New Apollo Lake chipsets will power thinner and more powerful entry level devices across the board
Intel is set to bring high-end performance to cheaper laptops with a new line of processors.
The Apollo Lake range was detailed at the Intel Developer Forum (IDF) in Shenzhen, China, with the company claiming the chips improved efficiency will allow manufacturers to build slimmer, more powerful devices at lower cost.
Features such as 4K video and USB-C will become available on more affordable systems, without any significant impact on battery life.
Apollo Lake chips will be included in the Celeron and Pentium processor range and it is expected first PCs powered by the technology will arrive in the second half of this year.
Along with CPU performance upgrades served up by the new architecture, based on the new ‘Goldment’ Atom-based x86 microarchitecture, the chips also feature better battery life due to lower over-platform power demands.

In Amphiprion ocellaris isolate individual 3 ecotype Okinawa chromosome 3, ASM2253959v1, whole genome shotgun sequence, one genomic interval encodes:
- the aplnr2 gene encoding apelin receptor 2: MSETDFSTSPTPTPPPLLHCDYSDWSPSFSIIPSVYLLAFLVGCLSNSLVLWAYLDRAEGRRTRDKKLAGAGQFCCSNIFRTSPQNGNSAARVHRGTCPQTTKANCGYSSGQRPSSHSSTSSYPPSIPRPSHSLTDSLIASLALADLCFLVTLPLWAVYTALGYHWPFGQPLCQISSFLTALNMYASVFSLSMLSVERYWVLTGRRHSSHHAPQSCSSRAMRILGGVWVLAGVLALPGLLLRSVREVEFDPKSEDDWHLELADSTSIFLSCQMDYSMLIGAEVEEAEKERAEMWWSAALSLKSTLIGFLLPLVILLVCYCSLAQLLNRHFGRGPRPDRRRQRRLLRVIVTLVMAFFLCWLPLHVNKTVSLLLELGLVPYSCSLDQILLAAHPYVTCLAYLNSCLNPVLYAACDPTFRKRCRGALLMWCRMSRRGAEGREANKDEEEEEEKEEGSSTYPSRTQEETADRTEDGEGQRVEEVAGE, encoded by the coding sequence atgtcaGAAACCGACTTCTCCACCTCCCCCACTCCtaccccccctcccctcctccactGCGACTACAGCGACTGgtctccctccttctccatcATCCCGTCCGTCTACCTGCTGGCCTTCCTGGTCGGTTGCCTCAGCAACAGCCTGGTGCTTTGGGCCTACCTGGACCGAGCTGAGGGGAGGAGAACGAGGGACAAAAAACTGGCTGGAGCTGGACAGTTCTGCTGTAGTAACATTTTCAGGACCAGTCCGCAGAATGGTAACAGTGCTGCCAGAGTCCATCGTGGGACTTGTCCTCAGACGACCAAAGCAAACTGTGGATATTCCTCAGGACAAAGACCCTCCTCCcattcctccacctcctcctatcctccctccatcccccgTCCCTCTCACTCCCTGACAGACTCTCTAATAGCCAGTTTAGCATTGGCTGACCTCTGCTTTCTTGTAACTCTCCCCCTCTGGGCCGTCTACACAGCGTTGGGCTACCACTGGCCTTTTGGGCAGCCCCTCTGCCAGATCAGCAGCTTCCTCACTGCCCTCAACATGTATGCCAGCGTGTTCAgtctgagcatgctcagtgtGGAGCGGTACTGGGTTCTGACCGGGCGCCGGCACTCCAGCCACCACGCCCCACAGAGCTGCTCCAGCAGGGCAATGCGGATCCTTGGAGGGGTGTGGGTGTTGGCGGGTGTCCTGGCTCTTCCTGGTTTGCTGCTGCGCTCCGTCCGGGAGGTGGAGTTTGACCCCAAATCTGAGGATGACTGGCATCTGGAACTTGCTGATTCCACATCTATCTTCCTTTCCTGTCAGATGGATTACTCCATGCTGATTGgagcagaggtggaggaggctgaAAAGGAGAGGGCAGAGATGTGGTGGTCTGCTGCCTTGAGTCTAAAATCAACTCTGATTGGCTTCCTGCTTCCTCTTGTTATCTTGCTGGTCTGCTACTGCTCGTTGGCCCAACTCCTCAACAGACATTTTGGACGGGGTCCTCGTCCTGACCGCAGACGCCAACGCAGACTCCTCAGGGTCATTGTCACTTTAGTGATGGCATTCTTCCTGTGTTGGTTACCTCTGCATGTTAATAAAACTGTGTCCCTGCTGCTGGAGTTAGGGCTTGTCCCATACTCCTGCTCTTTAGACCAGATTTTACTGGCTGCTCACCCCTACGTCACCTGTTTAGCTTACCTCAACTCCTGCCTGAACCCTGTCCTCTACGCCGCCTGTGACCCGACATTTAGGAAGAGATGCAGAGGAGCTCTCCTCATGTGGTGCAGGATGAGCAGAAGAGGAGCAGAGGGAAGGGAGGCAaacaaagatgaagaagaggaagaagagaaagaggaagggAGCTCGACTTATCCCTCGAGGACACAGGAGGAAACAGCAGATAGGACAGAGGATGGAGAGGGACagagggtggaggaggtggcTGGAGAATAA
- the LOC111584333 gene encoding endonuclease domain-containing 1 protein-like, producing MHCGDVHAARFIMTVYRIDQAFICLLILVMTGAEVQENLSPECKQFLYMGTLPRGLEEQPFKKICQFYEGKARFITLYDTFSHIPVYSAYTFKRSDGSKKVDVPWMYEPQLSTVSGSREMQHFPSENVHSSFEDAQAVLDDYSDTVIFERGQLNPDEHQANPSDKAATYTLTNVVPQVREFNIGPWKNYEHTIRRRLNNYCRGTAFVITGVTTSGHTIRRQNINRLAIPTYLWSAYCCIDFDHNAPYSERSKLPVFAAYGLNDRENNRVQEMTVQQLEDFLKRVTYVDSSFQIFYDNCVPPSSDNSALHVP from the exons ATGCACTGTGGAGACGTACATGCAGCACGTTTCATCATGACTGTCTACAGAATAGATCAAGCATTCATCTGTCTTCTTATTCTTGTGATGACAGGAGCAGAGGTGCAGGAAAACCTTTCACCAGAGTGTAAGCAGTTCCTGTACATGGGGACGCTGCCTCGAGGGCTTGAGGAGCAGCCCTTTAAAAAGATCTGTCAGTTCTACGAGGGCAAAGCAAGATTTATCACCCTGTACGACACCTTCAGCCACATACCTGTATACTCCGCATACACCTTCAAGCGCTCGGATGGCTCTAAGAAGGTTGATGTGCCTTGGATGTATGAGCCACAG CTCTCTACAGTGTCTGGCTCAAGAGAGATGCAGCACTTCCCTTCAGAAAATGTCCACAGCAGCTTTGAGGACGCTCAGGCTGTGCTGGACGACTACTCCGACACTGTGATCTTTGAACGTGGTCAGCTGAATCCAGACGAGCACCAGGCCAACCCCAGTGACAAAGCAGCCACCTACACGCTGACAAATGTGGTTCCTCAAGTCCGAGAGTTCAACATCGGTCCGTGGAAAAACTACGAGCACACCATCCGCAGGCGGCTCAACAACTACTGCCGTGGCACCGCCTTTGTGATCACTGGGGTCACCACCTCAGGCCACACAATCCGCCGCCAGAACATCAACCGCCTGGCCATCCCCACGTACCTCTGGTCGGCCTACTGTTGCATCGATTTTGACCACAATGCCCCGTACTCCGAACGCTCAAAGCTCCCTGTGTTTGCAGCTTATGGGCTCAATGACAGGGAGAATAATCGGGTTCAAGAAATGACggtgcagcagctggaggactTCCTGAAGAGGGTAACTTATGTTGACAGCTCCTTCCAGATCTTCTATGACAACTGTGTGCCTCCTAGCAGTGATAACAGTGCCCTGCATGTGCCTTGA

It will also use the ninth-generation architecture (Gen9) GPU technology from Intel’s Skylake designs, which brings full hardware-based 4K video playback and a significant boost to visual performance, and also allow for more USB ports and mixed memory support.
There’s no details yet on prices, but based on prices of entry-level PCs, it’s not unreasonable to suggest a device powered by Apollo Lake should be less than £500.
Intel’s drive towards thinner, more aesthetically-pleasing devices means that the Apollo Lake chips will not just be limited to laptops, but will also appear in all-in-one desktops, miniature systems, and 2-in-1 hybrid devices, with Intel focused on so-called ‘CloudBooks’ to show the popularity of slimlime, low-cost devices.
Given the company’s timeframe for the release of Apollo Lake, we’ll likely see devices sporting the chips on show at Computex in June, which will be Intel’s first chance to show what its budget devices can really do.
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